The patient’s daughter called toward the end of office hours, fearing her mother, a diabetic, had experienced a stroke. The nurse practitioner — who had established a relationship with the patient — listened carefully to the symptoms and asked very specific questions before determining the elderly patient probably did not have a stroke but should come to the office right away. She asked a physician to stay late that night.
The mother, it turns out, took insulin but then did not eat any food for several hours. Her blood sugar dropped, causing her to feel lightheaded. The fix was easy as the doctor gave the patient sugar. That evening the elderly woman went back to her own home — and not to a hospital ER to undergo unnecessary tests.
I listened to this story while I was interviewing Dr. Peter A. Gross for a live interview arranged by The American Journal of Managed Care. Dr. Gross is part of the leadership of the HackensackAlliance ACO and he outlined the case to show how the collaboration operates to both reduce costs and improve patient care.
The Alliance is included in the 31 percent of ACOs in the Medicare Shared Savings program that has successfully reduced costs while also improving care. The Hackensack ACO received high scores on quality measures while also reducing the overall cost to care for their patients. Dr. Gross talked about cutting fat in the system. Do so many patients really need to be transported to dialysis by ambulance? What about letting patients in skilled nursing centers go home when they are ready — even if Medicare will pay for additional days? And should physicians spend more time explaining to patients in pain that opioids do not provide long-term relief and that alternatives exist?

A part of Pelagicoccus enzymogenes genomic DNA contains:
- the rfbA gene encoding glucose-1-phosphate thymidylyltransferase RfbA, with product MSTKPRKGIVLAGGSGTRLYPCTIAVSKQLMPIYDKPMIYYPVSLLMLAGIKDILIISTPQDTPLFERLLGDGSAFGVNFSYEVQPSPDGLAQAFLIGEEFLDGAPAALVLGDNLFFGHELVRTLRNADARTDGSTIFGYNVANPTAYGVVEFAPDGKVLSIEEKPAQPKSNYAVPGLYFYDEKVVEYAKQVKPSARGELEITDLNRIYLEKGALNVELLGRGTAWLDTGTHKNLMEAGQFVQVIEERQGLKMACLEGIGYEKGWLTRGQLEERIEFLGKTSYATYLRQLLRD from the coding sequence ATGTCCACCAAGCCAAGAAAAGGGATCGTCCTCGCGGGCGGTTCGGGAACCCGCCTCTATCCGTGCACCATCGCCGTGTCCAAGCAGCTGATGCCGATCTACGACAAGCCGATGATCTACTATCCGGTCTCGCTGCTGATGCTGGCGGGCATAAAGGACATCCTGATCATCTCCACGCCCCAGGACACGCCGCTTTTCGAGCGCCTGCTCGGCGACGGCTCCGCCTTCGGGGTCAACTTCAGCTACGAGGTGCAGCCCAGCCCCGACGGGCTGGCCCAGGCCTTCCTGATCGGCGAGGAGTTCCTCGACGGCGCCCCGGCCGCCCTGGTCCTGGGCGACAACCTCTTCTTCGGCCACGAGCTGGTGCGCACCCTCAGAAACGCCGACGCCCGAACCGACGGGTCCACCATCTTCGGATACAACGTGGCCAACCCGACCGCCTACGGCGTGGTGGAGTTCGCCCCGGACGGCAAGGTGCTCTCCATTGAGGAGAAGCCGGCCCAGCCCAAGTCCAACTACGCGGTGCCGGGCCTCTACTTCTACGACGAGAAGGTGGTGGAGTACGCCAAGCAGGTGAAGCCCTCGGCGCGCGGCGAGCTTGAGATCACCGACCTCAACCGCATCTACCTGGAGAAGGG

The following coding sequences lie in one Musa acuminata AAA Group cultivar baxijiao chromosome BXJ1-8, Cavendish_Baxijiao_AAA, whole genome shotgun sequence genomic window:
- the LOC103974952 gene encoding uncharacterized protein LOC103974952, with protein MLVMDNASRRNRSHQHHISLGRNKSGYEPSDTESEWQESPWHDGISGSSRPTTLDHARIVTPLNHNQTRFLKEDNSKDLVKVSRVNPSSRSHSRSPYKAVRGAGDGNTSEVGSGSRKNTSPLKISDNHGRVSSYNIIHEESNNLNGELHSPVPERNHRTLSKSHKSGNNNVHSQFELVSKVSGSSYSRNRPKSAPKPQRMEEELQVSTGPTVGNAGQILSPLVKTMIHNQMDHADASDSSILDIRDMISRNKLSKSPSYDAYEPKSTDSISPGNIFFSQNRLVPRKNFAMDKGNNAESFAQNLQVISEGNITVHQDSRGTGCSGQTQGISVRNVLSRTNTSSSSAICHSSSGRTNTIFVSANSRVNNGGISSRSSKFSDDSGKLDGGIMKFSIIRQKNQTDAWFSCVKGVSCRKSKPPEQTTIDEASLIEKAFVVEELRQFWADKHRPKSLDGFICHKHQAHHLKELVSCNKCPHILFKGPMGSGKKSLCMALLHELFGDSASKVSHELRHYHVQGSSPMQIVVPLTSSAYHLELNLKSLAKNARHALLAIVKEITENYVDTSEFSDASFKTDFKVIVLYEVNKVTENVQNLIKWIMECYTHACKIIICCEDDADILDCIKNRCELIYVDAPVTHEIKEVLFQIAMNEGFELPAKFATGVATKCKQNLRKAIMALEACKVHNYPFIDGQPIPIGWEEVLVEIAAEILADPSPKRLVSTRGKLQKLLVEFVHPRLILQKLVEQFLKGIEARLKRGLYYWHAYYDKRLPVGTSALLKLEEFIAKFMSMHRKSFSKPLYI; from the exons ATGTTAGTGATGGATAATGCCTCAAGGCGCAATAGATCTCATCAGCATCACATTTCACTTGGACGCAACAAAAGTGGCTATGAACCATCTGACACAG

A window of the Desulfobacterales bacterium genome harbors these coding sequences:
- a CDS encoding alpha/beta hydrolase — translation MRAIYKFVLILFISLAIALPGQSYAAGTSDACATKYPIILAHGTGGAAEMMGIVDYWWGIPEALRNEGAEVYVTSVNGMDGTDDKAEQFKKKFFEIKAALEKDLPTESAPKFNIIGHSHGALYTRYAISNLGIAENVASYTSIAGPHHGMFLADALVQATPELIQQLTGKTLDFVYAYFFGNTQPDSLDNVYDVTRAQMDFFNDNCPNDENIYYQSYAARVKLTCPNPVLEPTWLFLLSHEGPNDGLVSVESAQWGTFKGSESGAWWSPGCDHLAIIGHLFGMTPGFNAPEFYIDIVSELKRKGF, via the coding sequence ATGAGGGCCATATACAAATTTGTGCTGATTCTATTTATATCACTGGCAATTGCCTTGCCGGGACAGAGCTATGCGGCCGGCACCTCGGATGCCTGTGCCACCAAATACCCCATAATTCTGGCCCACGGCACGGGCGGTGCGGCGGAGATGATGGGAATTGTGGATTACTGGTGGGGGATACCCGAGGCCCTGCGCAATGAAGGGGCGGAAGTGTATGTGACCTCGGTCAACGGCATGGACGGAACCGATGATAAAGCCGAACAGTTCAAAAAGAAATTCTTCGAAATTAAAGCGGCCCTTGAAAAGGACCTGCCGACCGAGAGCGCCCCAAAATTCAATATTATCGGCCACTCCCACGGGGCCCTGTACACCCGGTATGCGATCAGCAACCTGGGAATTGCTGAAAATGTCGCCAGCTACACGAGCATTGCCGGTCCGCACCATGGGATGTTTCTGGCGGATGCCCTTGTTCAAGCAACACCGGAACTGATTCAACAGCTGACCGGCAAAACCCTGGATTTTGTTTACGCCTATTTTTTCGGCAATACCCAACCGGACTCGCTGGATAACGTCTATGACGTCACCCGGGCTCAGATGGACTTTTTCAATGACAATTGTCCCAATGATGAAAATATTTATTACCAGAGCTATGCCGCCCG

The HackensackAlliance ACO worked with physicians, nursing homes, rehabilitation centers and other providers to explore how together they could reduce the 30 percent waste that the Institute of Medicine says we have in our health care system. According to Dr. Gross, the key decision behind the ACO’s success was to require the primary care providers in the ACO to achieve Patient Centered Medical Home recognition for their practice and operational electronic health records within a year of joining the ACO. These requirements support team-based comprehensive care. The practices tracked each patient’s needs and also reached out when necessary to make sure the care was coordinated and managed by the practice.
The first year the HackensackAlliance saved Medicare $10 million; the second year the savings were $6 million; and for 2015, it was a whopping $33 million. And because the ACO’s score on 33 quality measures last year was 96 percent, they received a larger portion of the savings.
As many in health care bristle at the changes ahead, I love that a physician in his 70s who has practiced for more than four decades is one of the people showing us the future.
And the stakes are high for America’s physicians. Next year, those who do not participate in an eligible alternative payment program will soon have to report quality and other measures to Medicare. By 2019, those who do well on those measures will receive upward adjustments to their payments but those who do not will see their Medicare fee-for-service rates decrease.
Far from resisting change, when I asked Dr. Gross how he felt about the push toward outcome-based payments, he said, “Well, I’m excited. Who wouldn’t be excited? I think this all makes a great deal of sense. It’s simply the right thing to do.”
I want to thank The American Journal of Managed Care for arranging the interview and advise you all to listen here.